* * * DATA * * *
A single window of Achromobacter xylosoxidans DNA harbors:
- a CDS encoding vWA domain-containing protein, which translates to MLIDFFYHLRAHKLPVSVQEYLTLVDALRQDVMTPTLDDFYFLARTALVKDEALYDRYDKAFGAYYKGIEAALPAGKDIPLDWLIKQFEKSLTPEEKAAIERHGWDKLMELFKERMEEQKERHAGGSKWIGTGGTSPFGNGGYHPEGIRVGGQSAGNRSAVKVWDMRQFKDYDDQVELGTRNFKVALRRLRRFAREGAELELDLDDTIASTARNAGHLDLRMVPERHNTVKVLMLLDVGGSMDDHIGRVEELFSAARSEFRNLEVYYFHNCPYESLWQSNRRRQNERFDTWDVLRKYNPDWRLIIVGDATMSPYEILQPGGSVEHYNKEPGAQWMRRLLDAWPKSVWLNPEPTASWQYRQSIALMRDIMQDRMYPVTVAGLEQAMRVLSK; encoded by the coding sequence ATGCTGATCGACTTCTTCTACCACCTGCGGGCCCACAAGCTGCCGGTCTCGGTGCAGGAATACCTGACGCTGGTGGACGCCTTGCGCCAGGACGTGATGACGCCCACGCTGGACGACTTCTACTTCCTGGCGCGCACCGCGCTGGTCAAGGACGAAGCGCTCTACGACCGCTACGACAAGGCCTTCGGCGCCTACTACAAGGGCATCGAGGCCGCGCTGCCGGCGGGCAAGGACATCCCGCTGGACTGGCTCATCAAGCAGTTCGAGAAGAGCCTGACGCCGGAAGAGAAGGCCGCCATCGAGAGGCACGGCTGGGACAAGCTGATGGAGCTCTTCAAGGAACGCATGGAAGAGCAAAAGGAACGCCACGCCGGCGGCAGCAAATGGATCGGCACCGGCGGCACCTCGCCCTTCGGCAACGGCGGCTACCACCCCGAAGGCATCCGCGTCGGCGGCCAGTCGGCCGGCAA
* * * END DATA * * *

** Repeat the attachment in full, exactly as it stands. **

A single window of Achromobacter xylosoxidans DNA harbors:
- a CDS encoding vWA domain-containing protein, which translates to MLIDFFYHLRAHKLPVSVQEYLTLVDALRQDVMTPTLDDFYFLARTALVKDEALYDRYDKAFGAYYKGIEAALPAGKDIPLDWLIKQFEKSLTPEEKAAIERHGWDKLMELFKERMEEQKERHAGGSKWIGTGGTSPFGNGGYHPEGIRVGGQSAGNRSAVKVWDMRQFKDYDDQVELGTRNFKVALRRLRRFAREGAELELDLDDTIASTARNAGHLDLRMVPERHNTVKVLMLLDVGGSMDDHIGRVEELFSAARSEFRNLEVYYFHNCPYESLWQSNRRRQNERFDTWDVLRKYNPDWRLIIVGDATMSPYEILQPGGSVEHYNKEPGAQWMRRLLDAWPKSVWLNPEPTASWQYRQSIALMRDIMQDRMYPVTVAGLEQAMRVLSK; encoded by the coding sequence ATGCTGATCGACTTCTTCTACCACCTGCGGGCCCACAAGCTGCCGGTCTCGGTGCAGGAATACCTGACGCTGGTGGACGCCTTGCGCCAGGACGTGATGACGCCCACGCTGGACGACTTCTACTTCCTGGCGCGCACCGCGCTGGTCAAGGACGAAGCGCTCTACGACCGCTACGACAAGGCCTTCGGCGCCTACTACAAGGGCATCGAGGCCGCGCTGCCGGCGGGCAAGGACATCCCGCTGGACTGGCTCATCAAGCAGTTCGAGAAGAGCCTGACGCCGGAAGAGAAGGCCGCCATCGAGAGGCACGGCTGGGACAAGCTGATGGAGCTCTTCAAGGAACGCATGGAAGAGCAAAAGGAACGCCACGCCGGCGGCAGCAAATGGATCGGCACCGGCGGCACCTCGCCCTTCGGCAACGGCGGCTACCACCCCGAAGGCATCCGCGTCGGCGGCCAGTCGGCCGGCAA